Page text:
- Jackie Mallon |
Harking back to the downtown DIY spirit of New York legend, it was a student fashion occupation of 13th Street. On the first hot day of the year between a Dominican parade happening on the Fifth Avenue side, its participants dancing in feathers and sun kissed sparkle, and the droves of shoppers with DIY plans of assembling garden furniture heading to Bed Bath & Beyond on the Sixth Avenue side, Parsons School of Design held its own block party.
In the school’s first ever street fashion show, one look from each BFA student’s collection, over 250 looks in total, worn by models of a diversity and attitude rarely seen on traditional catwalks, stomped up the length of one side of the street and down the other to the cheers of family, friends and the curious who stumbled upon it by accident. No front row, just first come, best view. Music was provided not by a high-profile DJ but a quartet of percussionists drumming on upturned plastic paint buckets. The sound was tribal, making for an interesting reflection on fashion and a stripping back of the fuss of and expense of today’s big-budget shows presented in ever more elaborate locations built to rival movie sets. The lack of curation suggested a democratic alternative to fashion education’s elitist graduate shows which leave so many students left out and disappointed, and an alternative to the industry’s rather tired runway format, which so many question the value of each season, but few offer response.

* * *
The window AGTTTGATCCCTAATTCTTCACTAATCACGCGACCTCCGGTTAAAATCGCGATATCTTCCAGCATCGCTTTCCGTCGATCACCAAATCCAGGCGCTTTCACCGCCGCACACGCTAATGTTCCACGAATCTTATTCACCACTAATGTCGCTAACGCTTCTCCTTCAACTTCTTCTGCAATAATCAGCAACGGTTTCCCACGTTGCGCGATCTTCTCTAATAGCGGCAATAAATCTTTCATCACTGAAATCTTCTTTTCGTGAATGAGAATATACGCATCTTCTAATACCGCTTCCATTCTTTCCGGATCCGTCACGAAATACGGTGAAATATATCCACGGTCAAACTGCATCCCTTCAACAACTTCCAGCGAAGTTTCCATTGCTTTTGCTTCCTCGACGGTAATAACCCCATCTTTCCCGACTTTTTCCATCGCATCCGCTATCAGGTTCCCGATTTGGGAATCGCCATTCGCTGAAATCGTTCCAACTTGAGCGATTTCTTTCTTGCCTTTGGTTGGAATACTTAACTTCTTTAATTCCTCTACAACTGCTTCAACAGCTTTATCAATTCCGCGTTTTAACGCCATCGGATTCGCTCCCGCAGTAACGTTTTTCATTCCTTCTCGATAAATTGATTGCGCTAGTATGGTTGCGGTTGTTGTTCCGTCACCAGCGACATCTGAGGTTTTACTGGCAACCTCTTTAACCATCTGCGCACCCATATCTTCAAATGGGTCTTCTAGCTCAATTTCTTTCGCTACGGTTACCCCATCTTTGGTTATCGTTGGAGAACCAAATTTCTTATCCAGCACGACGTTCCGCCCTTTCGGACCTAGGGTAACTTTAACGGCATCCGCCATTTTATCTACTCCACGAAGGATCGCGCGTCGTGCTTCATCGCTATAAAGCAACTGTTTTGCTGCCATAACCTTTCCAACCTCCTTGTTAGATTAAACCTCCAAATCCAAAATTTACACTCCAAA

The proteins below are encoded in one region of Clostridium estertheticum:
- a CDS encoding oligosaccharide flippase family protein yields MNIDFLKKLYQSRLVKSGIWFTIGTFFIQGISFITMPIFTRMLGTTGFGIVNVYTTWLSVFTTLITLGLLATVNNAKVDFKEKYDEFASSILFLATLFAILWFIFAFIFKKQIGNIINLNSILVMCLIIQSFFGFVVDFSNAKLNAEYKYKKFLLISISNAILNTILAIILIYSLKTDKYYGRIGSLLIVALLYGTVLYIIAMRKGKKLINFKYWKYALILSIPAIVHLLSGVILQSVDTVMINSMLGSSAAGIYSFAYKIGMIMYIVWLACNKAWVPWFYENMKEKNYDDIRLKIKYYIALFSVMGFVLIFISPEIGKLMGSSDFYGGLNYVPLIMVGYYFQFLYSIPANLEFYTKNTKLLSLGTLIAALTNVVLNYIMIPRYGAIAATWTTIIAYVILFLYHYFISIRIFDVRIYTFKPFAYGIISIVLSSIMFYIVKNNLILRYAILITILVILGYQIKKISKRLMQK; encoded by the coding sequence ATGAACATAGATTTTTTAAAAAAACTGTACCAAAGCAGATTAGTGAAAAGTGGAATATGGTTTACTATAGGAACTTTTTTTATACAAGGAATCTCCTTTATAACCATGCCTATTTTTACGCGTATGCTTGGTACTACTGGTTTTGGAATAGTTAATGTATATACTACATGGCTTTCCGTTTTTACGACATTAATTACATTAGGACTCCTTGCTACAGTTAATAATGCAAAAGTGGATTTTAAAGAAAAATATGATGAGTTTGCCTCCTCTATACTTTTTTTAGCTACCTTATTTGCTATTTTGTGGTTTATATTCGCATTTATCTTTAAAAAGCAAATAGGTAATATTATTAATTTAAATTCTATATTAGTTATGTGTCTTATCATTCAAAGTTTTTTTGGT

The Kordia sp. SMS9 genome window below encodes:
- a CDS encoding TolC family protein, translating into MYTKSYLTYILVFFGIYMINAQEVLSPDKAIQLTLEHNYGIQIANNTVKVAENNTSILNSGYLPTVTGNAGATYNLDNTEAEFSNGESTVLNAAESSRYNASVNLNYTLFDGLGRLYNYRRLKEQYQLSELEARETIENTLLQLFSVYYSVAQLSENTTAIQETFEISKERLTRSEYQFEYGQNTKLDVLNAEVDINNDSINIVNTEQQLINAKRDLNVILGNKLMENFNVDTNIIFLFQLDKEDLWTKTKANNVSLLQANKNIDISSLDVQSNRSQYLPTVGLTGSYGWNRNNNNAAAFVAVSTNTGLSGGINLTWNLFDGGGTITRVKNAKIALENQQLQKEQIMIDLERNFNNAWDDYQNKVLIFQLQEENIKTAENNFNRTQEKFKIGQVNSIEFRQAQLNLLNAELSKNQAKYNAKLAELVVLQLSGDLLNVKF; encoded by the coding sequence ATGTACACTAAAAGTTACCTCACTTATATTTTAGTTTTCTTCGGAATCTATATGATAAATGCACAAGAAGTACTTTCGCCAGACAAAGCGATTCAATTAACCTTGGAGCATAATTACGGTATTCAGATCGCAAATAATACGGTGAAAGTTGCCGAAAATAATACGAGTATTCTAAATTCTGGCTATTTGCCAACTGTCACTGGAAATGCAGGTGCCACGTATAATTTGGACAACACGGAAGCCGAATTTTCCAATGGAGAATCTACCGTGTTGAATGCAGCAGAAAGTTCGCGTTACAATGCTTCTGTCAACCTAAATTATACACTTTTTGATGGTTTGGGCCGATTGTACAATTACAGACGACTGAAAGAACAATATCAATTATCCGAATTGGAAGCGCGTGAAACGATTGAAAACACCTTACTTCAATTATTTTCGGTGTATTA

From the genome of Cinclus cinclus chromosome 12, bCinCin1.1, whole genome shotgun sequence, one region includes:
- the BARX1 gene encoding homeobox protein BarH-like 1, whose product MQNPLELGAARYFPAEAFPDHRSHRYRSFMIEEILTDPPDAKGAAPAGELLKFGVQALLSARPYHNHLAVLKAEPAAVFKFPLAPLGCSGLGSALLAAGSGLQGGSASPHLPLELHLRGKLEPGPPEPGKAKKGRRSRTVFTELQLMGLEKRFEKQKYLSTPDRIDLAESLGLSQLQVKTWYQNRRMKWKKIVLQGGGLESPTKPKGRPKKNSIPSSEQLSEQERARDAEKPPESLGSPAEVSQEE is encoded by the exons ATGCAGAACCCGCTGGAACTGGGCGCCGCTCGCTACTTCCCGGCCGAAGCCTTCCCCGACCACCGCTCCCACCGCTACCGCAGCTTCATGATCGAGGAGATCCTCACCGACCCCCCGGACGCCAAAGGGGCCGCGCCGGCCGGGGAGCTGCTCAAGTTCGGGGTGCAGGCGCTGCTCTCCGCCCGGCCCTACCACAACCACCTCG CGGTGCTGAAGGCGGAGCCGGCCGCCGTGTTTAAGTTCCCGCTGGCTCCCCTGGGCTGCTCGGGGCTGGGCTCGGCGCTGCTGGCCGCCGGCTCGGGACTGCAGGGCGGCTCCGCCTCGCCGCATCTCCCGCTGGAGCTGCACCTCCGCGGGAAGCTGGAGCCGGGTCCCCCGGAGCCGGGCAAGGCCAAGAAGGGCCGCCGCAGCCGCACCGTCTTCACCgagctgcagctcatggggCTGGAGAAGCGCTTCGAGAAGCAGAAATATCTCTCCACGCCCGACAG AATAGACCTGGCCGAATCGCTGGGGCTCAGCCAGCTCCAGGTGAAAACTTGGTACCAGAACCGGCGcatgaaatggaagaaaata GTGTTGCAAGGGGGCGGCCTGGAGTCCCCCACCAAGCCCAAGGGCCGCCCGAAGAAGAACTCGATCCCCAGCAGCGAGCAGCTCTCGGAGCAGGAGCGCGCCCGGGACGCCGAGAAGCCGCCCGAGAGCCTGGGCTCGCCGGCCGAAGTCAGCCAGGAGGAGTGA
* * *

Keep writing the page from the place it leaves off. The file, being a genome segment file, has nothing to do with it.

The new street style
Interestingly the power of exquisite tailoring is only enhanced by the unforgiving sun, the labor-intensive textile innovation in coats and on diaphanous dresses easier to appreciate, and the more outrageously high fashion, built on crinoline foundations, topped with veiled heads just puts one in the spirit of summer, a time when everyone feels more color-ready and adventurous.
The show launched the weekend-long end-of-academic year Parsons Festival during which the school opens up as an exhibition space where all the work of the graduating designers is available for viewing.
Fashion editor Jackie Mallon is also an educator and author of Silk for the Feed Dogs, a novel set in the international fashion industry.